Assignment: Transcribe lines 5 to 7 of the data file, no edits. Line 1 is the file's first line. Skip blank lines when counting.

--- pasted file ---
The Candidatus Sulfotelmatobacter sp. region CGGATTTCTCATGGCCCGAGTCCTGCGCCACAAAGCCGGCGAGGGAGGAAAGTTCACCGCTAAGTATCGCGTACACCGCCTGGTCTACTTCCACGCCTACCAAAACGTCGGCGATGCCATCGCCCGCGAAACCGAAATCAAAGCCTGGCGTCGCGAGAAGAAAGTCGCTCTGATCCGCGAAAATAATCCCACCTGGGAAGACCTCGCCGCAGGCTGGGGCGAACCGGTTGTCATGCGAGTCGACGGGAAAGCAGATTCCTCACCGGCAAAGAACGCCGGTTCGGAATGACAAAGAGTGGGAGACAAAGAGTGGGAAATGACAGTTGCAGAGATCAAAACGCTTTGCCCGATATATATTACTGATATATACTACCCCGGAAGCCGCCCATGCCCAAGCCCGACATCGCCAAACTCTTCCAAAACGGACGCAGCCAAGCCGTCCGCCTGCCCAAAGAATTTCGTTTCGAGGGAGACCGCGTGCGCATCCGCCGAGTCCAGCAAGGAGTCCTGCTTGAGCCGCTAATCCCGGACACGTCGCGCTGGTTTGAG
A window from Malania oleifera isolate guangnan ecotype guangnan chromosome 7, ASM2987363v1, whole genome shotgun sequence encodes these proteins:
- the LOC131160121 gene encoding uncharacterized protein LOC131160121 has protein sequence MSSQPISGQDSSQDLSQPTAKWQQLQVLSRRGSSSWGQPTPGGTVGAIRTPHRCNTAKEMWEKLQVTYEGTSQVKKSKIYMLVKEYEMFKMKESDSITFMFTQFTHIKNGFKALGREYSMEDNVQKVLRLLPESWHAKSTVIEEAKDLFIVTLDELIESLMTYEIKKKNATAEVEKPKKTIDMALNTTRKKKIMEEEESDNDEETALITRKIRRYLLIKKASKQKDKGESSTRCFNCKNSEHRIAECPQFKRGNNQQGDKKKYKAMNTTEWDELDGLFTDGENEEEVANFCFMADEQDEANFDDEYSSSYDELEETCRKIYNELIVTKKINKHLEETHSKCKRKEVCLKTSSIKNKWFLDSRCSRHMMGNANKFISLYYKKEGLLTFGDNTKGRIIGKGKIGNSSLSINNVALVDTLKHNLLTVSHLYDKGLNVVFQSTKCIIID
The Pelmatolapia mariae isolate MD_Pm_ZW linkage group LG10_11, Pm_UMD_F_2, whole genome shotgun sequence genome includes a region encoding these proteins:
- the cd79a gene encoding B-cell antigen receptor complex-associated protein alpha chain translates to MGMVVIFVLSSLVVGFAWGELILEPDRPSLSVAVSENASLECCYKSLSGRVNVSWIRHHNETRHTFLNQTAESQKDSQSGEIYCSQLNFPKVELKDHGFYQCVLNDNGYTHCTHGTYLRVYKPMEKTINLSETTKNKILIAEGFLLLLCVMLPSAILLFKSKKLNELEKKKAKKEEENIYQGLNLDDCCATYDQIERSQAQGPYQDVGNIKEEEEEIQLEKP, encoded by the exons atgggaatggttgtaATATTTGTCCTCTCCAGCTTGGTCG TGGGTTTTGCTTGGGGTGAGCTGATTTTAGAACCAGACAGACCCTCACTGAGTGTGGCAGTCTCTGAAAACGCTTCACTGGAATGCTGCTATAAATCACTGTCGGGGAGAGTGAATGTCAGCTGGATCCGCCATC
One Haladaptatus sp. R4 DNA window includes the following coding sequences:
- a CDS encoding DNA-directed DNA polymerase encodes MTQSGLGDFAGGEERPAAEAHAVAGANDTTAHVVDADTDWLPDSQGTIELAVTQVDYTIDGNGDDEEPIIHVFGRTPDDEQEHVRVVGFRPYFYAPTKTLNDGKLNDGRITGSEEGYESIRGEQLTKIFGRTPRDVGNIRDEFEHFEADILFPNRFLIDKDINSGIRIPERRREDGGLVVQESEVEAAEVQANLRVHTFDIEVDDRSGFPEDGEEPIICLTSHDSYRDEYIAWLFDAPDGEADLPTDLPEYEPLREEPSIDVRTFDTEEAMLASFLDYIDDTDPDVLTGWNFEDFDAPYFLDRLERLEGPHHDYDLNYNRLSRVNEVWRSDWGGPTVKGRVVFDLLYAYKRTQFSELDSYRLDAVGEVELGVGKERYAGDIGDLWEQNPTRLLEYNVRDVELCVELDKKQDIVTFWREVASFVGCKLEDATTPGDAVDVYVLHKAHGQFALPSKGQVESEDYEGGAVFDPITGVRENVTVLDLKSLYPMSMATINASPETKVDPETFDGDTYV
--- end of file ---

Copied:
- the cd79a gene encoding B-cell antigen receptor complex-associated protein alpha chain translates to MGMVVIFVLSSLVVGFAWGELILEPDRPSLSVAVSENASLECCYKSLSGRVNVSWIRHHNETRHTFLNQTAESQKDSQSGEIYCSQLNFPKVELKDHGFYQCVLNDNGYTHCTHGTYLRVYKPMEKTINLSETTKNKILIAEGFLLLLCVMLPSAILLFKSKKLNELEKKKAKKEEENIYQGLNLDDCCATYDQIERSQAQGPYQDVGNIKEEEEEIQLEKP, encoded by the exons atgggaatggttgtaATATTTGTCCTCTCCAGCTTGGTCG TGGGTTTTGCTTGGGGTGAGCTGATTTTAGAACCAGACAGACCCTCACTGAGTGTGGCAGTCTCTGAAAACGCTTCACTGGAATGCTGCTATAAATCACTGTCGGGGAGAGTGAATGTCAGCTGGATCCGCCATC
One Haladaptatus sp. R4 DNA window includes the following coding sequences:
- a CDS encoding DNA-directed DNA polymerase encodes MTQSGLGDFAGGEERPAAEAHAVAGANDTTAHVVDADTDWLPDSQGTIELAVTQVDYTIDGNGDDEEPIIHVFGRTPDDEQEHVRVVGFRPYFYAPTKTLNDGKLNDGRITGSEEGYESIRGEQLTKIFGRTPRDVGNIRDEFEHFEADILFPNRFLIDKDINSGIRIPERRREDGGLVVQESEVEAAEVQANLRVHTFDIEVDDRSGFPEDGEEPIICLTSHDSYRDEYIAWLFDAPDGEADLPTDLPEYEPLREEPSIDVRTFDTEEAMLASFLDYIDDTDPDVLTGWNFEDFDAPYFLDRLERLEGPHHDYDLNYNRLSRVNEVWRSDWGGPTVKGRVVFDLLYAYKRTQFSELDSYRLDAVGEVELGVGKERYAGDIGDLWEQNPTRLLEYNVRDVELCVELDKKQDIVTFWREVASFVGCKLEDATTPGDAVDVYVLHKAHGQFALPSKGQVESEDYEGGAVFDPITGVRENVTVLDLKSLYPMSMATINASPETKVDPETFDGDTYV